In the sense of letting you get more numbers with less work from the upper body? Absolutely. However, the assistance doesn't come from a gravitron or a JS band here. It comes from your hips. And that means that you're doing some extra work while kipping by getting the whole body into the pull-up?

In the sense of retarding your progress? No. When you cheat by spastically kicking your legs, not going to full extension at the bottom, not getting your chin above the top, and so on, you compromise your progress. Doing those kind of cheated reps doesn't even help you do more CHEATED reps as much as doing reps with good form would, let alone help you increase your number of reps with good form. Kipping is not cheating in this sense: Your kipping pull-up numbers will go up, and your dead-hangs will go up with them.

Are they as good as dead hangs for developing the ability to do dead hangs or weighted pull-ups? I don't know. Some people have claimed substantial weighted pull-up gains from just kipping pull-ups (e.g., from BW+100 to BW+140 or something like that), but I haven't seen any weighted pull-up gains. But then I didn't see any from pure dead hangs training either.

As I see it, the only completely persusasive argument that you should kip is that it allows you to squeeze more total effort into a given time period when you're doing a circuit of multiple exercises, because you're using your legs, too. Forget about all the power calculations for a moment and just ask yourself which is more of a puker: A circuit of front squats and military presses, or a circuit of front squats and push-presses? That's the real reason for kipping.

Form: Kipping is damn complicated. Diffeent people seem to do it in different ways. Lots of people sort of rock on the bar (round back - arched back - round back - arched back). The best guys and girls (the ones with 50+ pull-ups) seem to do more of a frog kick thing, bringing the legs rapidly up and back.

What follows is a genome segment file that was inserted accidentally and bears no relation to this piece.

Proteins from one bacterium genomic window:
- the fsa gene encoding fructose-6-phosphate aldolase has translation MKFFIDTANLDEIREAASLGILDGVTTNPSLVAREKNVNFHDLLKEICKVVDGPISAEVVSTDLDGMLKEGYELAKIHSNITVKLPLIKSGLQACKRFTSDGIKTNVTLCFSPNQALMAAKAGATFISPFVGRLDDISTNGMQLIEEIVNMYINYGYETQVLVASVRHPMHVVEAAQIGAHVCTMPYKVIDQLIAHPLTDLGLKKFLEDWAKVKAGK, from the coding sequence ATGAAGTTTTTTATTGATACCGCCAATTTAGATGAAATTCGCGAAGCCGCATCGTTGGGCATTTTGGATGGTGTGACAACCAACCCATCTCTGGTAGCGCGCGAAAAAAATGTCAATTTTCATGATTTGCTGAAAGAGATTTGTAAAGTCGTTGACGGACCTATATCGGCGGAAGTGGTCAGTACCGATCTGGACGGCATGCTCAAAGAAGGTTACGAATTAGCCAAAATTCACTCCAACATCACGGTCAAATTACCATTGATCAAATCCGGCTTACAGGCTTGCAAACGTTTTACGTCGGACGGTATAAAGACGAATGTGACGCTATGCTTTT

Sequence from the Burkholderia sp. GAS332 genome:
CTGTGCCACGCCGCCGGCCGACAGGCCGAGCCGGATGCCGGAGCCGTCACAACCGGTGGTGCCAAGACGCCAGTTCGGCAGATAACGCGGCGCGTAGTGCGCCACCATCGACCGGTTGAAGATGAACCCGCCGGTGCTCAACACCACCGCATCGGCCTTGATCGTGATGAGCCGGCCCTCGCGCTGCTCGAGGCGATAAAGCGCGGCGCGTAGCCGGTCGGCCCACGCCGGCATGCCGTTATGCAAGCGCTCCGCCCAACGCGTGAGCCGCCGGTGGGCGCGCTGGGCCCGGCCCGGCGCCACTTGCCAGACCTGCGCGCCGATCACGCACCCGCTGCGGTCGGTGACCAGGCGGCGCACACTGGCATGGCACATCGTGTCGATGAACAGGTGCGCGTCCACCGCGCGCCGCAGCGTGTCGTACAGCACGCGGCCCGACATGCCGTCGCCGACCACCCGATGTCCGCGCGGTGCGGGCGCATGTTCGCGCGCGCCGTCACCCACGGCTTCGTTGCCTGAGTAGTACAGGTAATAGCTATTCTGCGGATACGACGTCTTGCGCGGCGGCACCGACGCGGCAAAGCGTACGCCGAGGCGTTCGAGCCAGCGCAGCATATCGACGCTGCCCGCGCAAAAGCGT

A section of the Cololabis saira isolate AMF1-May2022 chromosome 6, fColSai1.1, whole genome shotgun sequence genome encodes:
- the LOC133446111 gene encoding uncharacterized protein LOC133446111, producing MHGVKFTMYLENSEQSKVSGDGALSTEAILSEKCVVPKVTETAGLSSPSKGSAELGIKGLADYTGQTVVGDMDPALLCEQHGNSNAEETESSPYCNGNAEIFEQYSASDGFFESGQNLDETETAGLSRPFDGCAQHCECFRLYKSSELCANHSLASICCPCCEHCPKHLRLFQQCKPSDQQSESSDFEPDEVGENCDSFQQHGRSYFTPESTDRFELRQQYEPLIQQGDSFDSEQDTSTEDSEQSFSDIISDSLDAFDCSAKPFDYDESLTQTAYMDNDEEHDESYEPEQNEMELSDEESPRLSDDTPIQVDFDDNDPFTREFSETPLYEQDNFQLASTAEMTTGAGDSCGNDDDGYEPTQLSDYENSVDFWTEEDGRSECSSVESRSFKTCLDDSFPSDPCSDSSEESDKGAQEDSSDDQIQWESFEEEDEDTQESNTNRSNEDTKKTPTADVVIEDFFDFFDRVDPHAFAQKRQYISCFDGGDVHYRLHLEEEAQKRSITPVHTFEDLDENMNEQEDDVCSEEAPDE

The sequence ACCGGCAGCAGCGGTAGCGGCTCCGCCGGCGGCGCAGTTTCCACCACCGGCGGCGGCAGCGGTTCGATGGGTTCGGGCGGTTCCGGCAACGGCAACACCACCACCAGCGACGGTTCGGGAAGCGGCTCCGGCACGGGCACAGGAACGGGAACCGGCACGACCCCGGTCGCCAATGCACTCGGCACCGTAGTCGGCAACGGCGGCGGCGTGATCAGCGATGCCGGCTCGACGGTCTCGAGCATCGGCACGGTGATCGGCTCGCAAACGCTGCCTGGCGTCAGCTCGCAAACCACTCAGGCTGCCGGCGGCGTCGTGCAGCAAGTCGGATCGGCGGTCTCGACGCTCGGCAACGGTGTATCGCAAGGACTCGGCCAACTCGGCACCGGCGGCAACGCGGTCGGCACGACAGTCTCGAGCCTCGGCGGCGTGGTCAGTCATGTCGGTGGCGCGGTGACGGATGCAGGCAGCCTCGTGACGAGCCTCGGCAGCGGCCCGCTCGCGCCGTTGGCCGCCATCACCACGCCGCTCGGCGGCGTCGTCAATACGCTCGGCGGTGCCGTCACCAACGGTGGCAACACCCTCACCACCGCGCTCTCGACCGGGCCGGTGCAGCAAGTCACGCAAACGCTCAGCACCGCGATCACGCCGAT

I have the up part of the kip down, but the eccentric still escapes me. The trick seems to be to push the bar right before the top of the pull, almost as if you were doing a steep incline bench, and then somehow get your hips back into position to kip again. It's the hip reset that's got me right now. I'm at 28 now, could probably crack 35 if I could push the bar away on each rep instead of locking at the top and lowering.

If you want to learn, watch lots of the videos posted to the CrossFit front page and front page archives - check out all the ones that mention pull-ups (duh) and also all the ones of the workout 'Fran' (which includes lots of pull-ups).


#10

It is not cheating. To get your chin over the bar from a hanging position takes just as much energy no matter how you do it. The kip uses more muscles and also takes some advantage of momentum. Not kipping forces all the work into fewer muscles and does not allow for the use of momentum. I think the comparison is apples and oranges. Good luck. jamej


#11

The Marine Corps moved from a comabt readiness test to the PFT during the vietnam war. The reason they allowed kipping was because the were thinking about the guy trying to pull himself into a chopper from the skid (I have this on good authority). Additionally, I found that if I could do 8 dead hang pull ups I could do 20 kipping. If I was king I'd allow Marines to kip but also add 50 push ups to the PFT. Good luck, jamej


#12

Well I know: THEY ARE NOT!


#13

I agree. I used to do as many dead hangs as I could, then kip out what was left. I remember lots of us being not too happy when they made that change (along with others).


#14

Marines don't do pushups on the PFT. When I was in, it was a 3 mile run, 80 situps in 2 minutes, and 20 pullups.

The Marine Corps felt pullups were a better strength test than pushups, or so we were told in boot camp.